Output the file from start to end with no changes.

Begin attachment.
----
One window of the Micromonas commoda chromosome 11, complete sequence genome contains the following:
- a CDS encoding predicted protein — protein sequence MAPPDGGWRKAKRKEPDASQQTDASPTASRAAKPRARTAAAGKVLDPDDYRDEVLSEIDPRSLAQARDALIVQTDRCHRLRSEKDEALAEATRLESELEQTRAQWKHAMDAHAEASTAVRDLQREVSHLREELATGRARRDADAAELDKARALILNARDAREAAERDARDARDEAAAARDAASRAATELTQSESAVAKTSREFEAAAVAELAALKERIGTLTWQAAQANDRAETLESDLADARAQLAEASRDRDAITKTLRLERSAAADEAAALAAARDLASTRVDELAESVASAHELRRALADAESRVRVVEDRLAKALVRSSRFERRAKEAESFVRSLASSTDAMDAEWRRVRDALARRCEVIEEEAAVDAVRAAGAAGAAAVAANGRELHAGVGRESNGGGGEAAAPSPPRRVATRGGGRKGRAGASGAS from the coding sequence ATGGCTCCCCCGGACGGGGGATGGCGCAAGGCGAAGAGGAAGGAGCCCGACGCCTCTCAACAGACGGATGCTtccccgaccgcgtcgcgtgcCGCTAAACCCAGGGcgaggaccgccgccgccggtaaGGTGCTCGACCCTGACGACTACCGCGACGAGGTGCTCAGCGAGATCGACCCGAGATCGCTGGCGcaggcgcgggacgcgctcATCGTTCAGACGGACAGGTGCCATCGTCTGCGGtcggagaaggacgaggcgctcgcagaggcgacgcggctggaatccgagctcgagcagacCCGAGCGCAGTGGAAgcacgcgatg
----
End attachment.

One window of the Micromonas commoda chromosome 11, complete sequence genome contains the following:
- a CDS encoding predicted protein — protein sequence MAPPDGGWRKAKRKEPDASQQTDASPTASRAAKPRARTAAAGKVLDPDDYRDEVLSEIDPRSLAQARDALIVQTDRCHRLRSEKDEALAEATRLESELEQTRAQWKHAMDAHAEASTAVRDLQREVSHLREELATGRARRDADAAELDKARALILNARDAREAAERDARDARDEAAAARDAASRAATELTQSESAVAKTSREFEAAAVAELAALKERIGTLTWQAAQANDRAETLESDLADARAQLAEASRDRDAITKTLRLERSAAADEAAALAAARDLASTRVDELAESVASAHELRRALADAESRVRVVEDRLAKALVRSSRFERRAKEAESFVRSLASSTDAMDAEWRRVRDALARRCEVIEEEAAVDAVRAAGAAGAAAVAANGRELHAGVGRESNGGGGEAAAPSPPRRVATRGGGRKGRAGASGAS from the coding sequence ATGGCTCCCCCGGACGGGGGATGGCGCAAGGCGAAGAGGAAGGAGCCCGACGCCTCTCAACAGACGGATGCTtccccgaccgcgtcgcgtgcCGCTAAACCCAGGGcgaggaccgccgccgccggtaaGGTGCTCGACCCTGACGACTACCGCGACGAGGTGCTCAGCGAGATCGACCCGAGATCGCTGGCGcaggcgcgggacgcgctcATCGTTCAGACGGACAGGTGCCATCGTCTGCGGtcggagaaggacgaggcgctcgcagaggcgacgcggctggaatccgagctcgagcagacCCGAGCGCAGTGGAAgcacgcgatg